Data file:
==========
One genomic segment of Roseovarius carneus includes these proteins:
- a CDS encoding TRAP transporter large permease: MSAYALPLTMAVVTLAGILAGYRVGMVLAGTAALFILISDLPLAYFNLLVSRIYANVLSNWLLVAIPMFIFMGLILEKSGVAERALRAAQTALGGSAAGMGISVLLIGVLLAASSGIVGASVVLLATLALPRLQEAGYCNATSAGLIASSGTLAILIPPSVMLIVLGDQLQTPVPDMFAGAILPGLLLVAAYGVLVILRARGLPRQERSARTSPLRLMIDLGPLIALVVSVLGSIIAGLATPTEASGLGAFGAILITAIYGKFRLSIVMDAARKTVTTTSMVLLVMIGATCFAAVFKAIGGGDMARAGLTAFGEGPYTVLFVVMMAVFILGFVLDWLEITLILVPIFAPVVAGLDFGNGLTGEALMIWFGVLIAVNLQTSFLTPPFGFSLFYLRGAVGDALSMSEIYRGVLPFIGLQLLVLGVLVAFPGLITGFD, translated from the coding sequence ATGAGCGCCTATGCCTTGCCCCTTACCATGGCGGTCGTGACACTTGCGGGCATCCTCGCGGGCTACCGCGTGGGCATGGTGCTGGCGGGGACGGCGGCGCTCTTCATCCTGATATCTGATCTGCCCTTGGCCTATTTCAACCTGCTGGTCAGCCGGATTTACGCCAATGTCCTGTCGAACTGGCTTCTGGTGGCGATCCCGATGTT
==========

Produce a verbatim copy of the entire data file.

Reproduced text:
One genomic segment of Roseovarius carneus includes these proteins:
- a CDS encoding TRAP transporter large permease: MSAYALPLTMAVVTLAGILAGYRVGMVLAGTAALFILISDLPLAYFNLLVSRIYANVLSNWLLVAIPMFIFMGLILEKSGVAERALRAAQTALGGSAAGMGISVLLIGVLLAASSGIVGASVVLLATLALPRLQEAGYCNATSAGLIASSGTLAILIPPSVMLIVLGDQLQTPVPDMFAGAILPGLLLVAAYGVLVILRARGLPRQERSARTSPLRLMIDLGPLIALVVSVLGSIIAGLATPTEASGLGAFGAILITAIYGKFRLSIVMDAARKTVTTTSMVLLVMIGATCFAAVFKAIGGGDMARAGLTAFGEGPYTVLFVVMMAVFILGFVLDWLEITLILVPIFAPVVAGLDFGNGLTGEALMIWFGVLIAVNLQTSFLTPPFGFSLFYLRGAVGDALSMSEIYRGVLPFIGLQLLVLGVLVAFPGLITGFD, translated from the coding sequence ATGAGCGCCTATGCCTTGCCCCTTACCATGGCGGTCGTGACACTTGCGGGCATCCTCGCGGGCTACCGCGTGGGCATGGTGCTGGCGGGGACGGCGGCGCTCTTCATCCTGATATCTGATCTGCCCTTGGCCTATTTCAACCTGCTGGTCAGCCGGATTTACGCCAATGTCCTGTCGAACTGGCTTCTGGTGGCGATCCCGATGTT